Putin’s War Brings Big Changes to Little Odessa | GZERO World

For years, one of the most popular grocery stores in the Brighton Beach section of Brooklyn was called “A Taste of Russia.”

Then, in late February, Russian President Vladimir Putin ordered the invasion of Ukraine. Within a week, the store’s co-owner, Bobby Rakhman, had taken down his sign and replaced it with a new one: “International Food.”

“When the war started,” says Rakhman, who came here from the Soviet Union as a child in the 1970s, “we felt very uncomfortable with the name Taste of Russia. Even though it didn't mean anything political, it made people feel bad that the name Russia was associated with a store located in the midst of, as we call it, ‘Little Odessa’.”

Alex Kliment visits New York's "Little Odessa" for an episode of GZERO World with Ian Bremmer. Watch the video above.


Brighton Beach and the surrounding areas of South Brooklyn are home to tens of thousands of immigrants from the former Soviet Union and their families. The Little Odessa nickname stuck because so many of them, like Rakhman, came originally from the Ukrainian port city of the same name. As the story goes, those early migrants settled down here, next to the sea, because it reminded them of home.

Today, more than a hundred thousand people in South Brooklyn speak Russian, making it one of the largest Russian-speaking communities in America. Along the main drag of Brighton Beach Avenue, signs in Cyrillic are everywhere, advertising pharmacies, grocery shops, bookstores, and restaurants.

But while the language of Pushkin and Gogol has long been a thread that holds this community together, the war has changed how people relate to Russia itself.

It used to be that people here would identify simply as “Russian,” whether they were from Russia itself or other former Soviet states, says Michael Levitis, a Moscow-born local who hosts a popular weekly Russian-language radio show.

“It’s because they spoke Russian and it’s just easier to tell Americans, ‘I’m Russian,’” he says.

“However, now people are very careful to differentiate themselves. They say ‘I’m actually Ukrainian,’ or ‘I’m a Jew from Ukraine,’ or ‘I’m a Jew from Russia.’”

The first big wave of Russian speakers here were Jews fleeing persecution in the Soviet Union in the 1970s. In the years since they’ve been joined by people from across the former USSR. The most recent wave of immigration has come from Central Asian Republics like Uzbekistan and Kazakhstan.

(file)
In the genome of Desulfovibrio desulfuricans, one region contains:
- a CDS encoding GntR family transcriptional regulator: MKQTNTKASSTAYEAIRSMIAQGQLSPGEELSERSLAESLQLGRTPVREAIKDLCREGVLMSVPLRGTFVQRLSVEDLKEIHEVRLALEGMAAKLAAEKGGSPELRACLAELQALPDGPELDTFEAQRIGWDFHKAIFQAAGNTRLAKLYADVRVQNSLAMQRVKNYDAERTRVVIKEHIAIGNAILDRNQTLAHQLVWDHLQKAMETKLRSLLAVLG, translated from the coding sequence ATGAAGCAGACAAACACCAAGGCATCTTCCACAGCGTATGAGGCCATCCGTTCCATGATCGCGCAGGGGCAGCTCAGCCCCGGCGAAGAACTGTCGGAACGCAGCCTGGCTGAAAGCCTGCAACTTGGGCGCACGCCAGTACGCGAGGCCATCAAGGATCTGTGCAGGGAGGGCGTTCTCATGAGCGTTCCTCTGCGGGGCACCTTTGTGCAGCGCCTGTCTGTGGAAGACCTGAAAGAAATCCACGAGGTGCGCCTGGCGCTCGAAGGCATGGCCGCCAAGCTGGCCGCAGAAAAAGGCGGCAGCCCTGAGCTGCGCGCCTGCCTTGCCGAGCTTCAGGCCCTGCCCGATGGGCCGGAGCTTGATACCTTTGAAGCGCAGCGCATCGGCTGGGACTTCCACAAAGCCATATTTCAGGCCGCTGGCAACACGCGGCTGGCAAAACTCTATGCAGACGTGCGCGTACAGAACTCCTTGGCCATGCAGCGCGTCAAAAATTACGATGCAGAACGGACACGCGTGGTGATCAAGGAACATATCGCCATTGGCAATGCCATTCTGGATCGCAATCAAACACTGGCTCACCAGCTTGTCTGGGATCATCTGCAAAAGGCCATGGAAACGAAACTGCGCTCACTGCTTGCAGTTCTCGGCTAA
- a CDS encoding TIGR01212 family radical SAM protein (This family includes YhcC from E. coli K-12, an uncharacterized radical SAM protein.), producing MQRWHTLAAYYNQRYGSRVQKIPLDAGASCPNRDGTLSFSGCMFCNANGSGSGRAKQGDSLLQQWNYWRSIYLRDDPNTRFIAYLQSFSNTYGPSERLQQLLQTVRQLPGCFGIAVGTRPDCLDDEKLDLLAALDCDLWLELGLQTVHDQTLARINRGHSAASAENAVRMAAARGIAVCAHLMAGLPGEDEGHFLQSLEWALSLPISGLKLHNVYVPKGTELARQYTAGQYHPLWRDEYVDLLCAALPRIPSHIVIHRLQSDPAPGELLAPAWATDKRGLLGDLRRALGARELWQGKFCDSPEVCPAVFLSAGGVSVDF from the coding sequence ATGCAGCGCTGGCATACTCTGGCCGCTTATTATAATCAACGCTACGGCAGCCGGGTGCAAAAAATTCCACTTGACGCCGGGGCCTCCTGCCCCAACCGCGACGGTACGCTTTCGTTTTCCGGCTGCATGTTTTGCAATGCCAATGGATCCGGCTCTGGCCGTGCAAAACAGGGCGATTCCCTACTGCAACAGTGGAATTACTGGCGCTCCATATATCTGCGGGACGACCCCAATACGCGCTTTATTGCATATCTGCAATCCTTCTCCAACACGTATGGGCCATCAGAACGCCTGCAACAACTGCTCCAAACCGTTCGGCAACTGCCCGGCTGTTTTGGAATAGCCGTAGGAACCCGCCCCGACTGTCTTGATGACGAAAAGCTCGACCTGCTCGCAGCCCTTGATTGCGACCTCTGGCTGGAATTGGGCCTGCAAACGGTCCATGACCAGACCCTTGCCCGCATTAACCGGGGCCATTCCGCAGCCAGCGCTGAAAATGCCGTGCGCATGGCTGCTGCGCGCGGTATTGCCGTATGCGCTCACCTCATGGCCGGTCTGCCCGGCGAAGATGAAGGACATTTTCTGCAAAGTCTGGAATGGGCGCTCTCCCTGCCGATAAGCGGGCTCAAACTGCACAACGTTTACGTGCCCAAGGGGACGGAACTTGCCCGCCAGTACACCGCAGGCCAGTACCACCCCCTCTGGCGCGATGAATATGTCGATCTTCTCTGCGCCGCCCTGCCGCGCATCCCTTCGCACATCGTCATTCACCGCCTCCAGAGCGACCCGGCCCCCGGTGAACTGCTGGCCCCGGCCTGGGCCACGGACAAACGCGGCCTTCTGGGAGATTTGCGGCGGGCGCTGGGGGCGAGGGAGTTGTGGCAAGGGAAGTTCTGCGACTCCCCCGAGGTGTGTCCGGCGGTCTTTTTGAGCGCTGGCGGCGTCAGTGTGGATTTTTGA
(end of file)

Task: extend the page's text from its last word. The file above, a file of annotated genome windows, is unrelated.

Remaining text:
Support for Ukraine has been strong since the war began. Several hundred people showed up to a pro-Ukraine rally on the boardwalk in early March, and there have been a number of community-wide efforts to get food, clothing, and money to the people of Ukraine.

“We feel it's us,” that the war is happening to, “it's not them,” says Lea Kushnirova, a Russian Jew who emigrated to Brighton Beach from Leningrad, today’s St. Petersburg. “It's part of us, and everybody is very disturbed by what’s happened there.”

But despite the outward support for Ukraine, there have been some divisions, says, Levitis, who also runs a large Facebook group for local Russian speakers.

While most people lament the war itself, some are sympathetic to Putin’s reasons for invading, especially among those who get their news primarily from Russian channels.

Some families have even agreed not to talk about the issue over the dinner table, Levitis says, “because people are really getting into raw emotions.”

Rakhman, the grocery store owner, says these days he tries to “stay away from political views or opinions because people have mixed emotions” about the conflict.

There has also been a backlash against businesses that are perceived to be “Russian.” Restaurants associated with Russia have suffered boycotts and vandalism in New York and other parts of the US. The irony, says Levitis, is that many of these businesses are owned by Ukrainians or Russian Jews – precisely the people who now wish to distance themselves from the “Russian” identity.

As the war drags on, these underlying tensions in the community will persist. But one local resident directly affected by the Russian invasion hopes that, on a more basic level, the conflict can push people towards a bigger realization.

“There are a lot of things that people here have to rethink now,” says Maryna Gladyschuk, a local retired nurse from Ukraine whose father and sister are still there.

“Especially in the older community,” she says, “and probably everybody else too. Just to realize how lucky they are to be alive, to have good things, every morning.”

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